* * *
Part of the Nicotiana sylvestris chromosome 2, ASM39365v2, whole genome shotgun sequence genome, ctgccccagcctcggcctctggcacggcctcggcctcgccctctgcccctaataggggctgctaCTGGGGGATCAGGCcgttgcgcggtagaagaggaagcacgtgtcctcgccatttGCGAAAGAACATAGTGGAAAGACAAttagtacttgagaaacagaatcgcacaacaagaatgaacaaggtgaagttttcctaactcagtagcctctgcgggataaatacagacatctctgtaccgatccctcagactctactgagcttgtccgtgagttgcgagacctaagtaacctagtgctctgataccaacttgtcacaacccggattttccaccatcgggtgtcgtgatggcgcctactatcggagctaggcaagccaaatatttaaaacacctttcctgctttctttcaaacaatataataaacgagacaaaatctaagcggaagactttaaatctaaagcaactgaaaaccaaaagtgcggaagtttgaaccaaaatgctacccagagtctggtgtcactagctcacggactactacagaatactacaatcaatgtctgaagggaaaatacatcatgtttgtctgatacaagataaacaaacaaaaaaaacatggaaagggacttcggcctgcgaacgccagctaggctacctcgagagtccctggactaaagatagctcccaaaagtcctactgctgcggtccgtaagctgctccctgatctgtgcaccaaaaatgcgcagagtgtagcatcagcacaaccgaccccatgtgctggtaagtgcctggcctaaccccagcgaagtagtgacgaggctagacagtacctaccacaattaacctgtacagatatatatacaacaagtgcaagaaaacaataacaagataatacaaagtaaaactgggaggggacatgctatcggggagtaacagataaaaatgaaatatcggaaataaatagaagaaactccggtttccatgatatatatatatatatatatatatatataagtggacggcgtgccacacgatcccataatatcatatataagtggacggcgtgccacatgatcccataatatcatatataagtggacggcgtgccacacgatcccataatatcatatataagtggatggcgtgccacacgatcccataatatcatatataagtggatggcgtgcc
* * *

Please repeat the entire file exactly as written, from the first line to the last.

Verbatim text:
Part of the Nicotiana sylvestris chromosome 2, ASM39365v2, whole genome shotgun sequence genome, ctgccccagcctcggcctctggcacggcctcggcctcgccctctgcccctaataggggctgctaCTGGGGGATCAGGCcgttgcgcggtagaagaggaagcacgtgtcctcgccatttGCGAAAGAACATAGTGGAAAGACAAttagtacttgagaaacagaatcgcacaacaagaatgaacaaggtgaagttttcctaactcagtagcctctgcgggataaatacagacatctctgtaccgatccctcagactctactgagcttgtccgtgagttgcgagacctaagtaacctagtgctctgataccaacttgtcacaacccggattttccaccatcgggtgtcgtgatggcgcctactatcggagctaggcaagccaaatatttaaaacacctttcctgctttctttcaaacaatataataaacgagacaaaatctaagcggaagactttaaatctaaagcaactgaaaaccaaaagtgcggaagtttgaaccaaaatgctacccagagtctggtgtcactagctcacggactactacagaatactacaatcaatgtctgaagggaaaatacatcatgtttgtctgatacaagataaacaaacaaaaaaaacatggaaagggacttcggcctgcgaacgccagctaggctacctcgagagtccctggactaaagatagctcccaaaagtcctactgctgcggtccgtaagctgctccctgatctgtgcaccaaaaatgcgcagagtgtagcatcagcacaaccgaccccatgtgctggtaagtgcctggcctaaccccagcgaagtagtgacgaggctagacagtacctaccacaattaacctgtacagatatatatacaacaagtgcaagaaaacaataacaagataatacaaagtaaaactgggaggggacatgctatcggggagtaacagataaaaatgaaatatcggaaataaatagaagaaactccggtttccatgatatatatatatatatatatatatatataagtggacggcgtgccacacgatcccataatatcatatataagtggacggcgtgccacatgatcccataatatcatatataagtggacggcgtgccacacgatcccataatatcatatataagtggatggcgtgccacacgatcccataatatcatatataagtggatggcgtgcc